UNH Professor Weaves Loss, Love and Renewal in Her First Novel
By Tracy Manforte
UNH News Bureau
DURHAM, N.H. -- In her debut novel, Charlotte Bacon, University of New Hampshire assistant professor of English, navigates the lives of four generations of women and their complex connections to one another.
Lost Geography, to be released this month by publisher Farrar, Straus and Giroux, explores life, death, change and survival in a multi-generation journey that takes readers from a farm in Saskatchewan to Paris, London, and finally, to an apartment on Manhattan's East Side. As time and location change, the novel's narrators also change to feature the character of the moment.
"It's a story about inheritance," says Bacon, "not the inheritance of someone's furniture, someone's money or even their nose, but of personality and character traits that are passed down." Woven throughout the chronology, readers will notice similarities in how each family member handles loss, change and migration from landscape to landscape.
Bacon says the idea for the book grew from personal traveling experiences abroad. On Asian trips, in particular, she was impressed by the practice of bartering for rugs. "It's a long, elaborate and dramatic process. It's like a courtship that takes weeks to develop before there is an actual transaction," she explains.
She noticed that each hand-woven rug had a story behind its arrival. Who made it, where did it originate, and how did it get there? "Objects are laced with memories, but people are needed to interpret them and add dimension."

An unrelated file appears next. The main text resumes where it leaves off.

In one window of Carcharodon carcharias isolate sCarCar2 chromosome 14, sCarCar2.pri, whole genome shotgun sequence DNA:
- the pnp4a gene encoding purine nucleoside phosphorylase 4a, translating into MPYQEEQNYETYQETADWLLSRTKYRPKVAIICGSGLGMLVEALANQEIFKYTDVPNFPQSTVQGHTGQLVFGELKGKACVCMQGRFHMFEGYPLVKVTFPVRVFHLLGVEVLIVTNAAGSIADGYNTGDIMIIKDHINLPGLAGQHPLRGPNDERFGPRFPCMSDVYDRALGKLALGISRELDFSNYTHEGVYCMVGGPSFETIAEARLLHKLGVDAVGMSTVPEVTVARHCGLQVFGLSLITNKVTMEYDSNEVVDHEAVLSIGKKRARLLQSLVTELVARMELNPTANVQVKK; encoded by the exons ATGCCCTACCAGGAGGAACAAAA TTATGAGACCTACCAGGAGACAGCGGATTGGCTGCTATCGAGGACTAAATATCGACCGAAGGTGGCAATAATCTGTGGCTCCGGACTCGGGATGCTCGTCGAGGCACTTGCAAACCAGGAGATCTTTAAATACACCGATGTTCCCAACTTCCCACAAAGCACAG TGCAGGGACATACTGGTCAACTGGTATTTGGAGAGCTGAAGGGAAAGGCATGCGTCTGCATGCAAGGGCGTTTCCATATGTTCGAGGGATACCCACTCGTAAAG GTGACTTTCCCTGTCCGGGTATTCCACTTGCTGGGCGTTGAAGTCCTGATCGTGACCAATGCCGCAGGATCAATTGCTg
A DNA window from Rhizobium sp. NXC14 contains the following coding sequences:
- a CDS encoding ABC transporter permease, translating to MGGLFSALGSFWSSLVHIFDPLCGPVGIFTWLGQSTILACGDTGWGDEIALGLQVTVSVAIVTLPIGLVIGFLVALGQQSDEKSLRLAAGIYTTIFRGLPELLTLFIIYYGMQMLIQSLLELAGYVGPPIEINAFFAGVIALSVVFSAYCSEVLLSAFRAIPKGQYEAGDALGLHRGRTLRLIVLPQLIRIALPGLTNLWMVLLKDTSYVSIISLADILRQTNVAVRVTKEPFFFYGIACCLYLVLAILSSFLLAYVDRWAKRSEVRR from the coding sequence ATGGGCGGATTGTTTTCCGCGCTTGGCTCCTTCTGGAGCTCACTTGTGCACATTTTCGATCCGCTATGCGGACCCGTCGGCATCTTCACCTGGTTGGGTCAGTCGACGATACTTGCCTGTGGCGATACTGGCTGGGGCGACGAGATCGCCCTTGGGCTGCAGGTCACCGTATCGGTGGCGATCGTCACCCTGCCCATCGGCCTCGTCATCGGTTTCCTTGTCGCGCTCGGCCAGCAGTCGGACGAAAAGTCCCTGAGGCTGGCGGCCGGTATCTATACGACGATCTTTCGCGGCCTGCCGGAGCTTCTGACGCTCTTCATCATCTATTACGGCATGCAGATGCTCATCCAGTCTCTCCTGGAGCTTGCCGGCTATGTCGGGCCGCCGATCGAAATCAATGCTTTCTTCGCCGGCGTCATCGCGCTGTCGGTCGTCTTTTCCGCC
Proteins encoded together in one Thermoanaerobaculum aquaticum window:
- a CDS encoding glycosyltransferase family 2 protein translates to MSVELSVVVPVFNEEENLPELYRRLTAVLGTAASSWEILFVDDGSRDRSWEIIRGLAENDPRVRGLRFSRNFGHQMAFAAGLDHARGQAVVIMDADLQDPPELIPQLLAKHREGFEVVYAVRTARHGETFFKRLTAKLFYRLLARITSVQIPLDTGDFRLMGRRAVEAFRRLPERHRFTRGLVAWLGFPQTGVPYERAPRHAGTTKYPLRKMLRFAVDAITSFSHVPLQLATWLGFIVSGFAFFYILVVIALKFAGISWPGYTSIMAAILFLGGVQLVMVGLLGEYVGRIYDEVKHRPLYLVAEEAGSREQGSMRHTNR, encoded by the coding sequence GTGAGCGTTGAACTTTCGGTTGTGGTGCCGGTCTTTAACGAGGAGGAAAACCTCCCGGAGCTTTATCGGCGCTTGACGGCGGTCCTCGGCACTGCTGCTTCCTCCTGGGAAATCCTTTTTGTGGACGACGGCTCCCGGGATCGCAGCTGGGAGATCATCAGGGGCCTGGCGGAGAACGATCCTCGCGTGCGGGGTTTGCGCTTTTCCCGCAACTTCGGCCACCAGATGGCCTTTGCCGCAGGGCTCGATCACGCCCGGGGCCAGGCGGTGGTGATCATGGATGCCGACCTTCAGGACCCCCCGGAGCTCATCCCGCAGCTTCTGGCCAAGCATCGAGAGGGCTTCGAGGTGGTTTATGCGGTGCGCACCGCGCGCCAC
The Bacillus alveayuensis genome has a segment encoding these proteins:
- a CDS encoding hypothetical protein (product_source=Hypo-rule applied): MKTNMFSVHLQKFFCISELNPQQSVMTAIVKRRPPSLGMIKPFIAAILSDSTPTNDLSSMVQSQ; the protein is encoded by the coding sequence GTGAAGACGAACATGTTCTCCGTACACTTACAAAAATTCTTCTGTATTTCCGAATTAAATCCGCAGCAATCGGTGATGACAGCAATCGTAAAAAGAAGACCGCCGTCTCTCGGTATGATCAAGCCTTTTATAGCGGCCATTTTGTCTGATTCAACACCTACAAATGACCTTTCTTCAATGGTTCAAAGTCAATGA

Her story, while it does involve a part-Turkish dealer of Oriental rugs, mostly centers on the history of people and their stories that span six decades. Those same questions associated with the history of objects apply to the family members in Lost Geography.
Bacon, who teaches fiction writing at UNH, says she hopes the novel reflects life stories. "I want readers to be moved by the characters' plight and feel immersed in the worlds I have created. On a core level, I hope it works that way."
Already the novel is being touted by literary critics, including Kirkus Reviews (March 2000), which calls it a "resonant" and "impressive" debut. "Her descriptions of the ways in which love compels risk in each generation are fresh and moving, and her portraits of several complex women, each struggling to find her unique strength and identity while passing on a sense of life's possibilities, is often exhilarating."
Bacon is scheduled to read excerpts from her book and sign copies at Water Street Bookstore in Exeter Tuesday, April 11, at 7:30 p.m. A resident of Lee, Bacon is also the author of A Private State, a collection of short stories.
April 3, 2000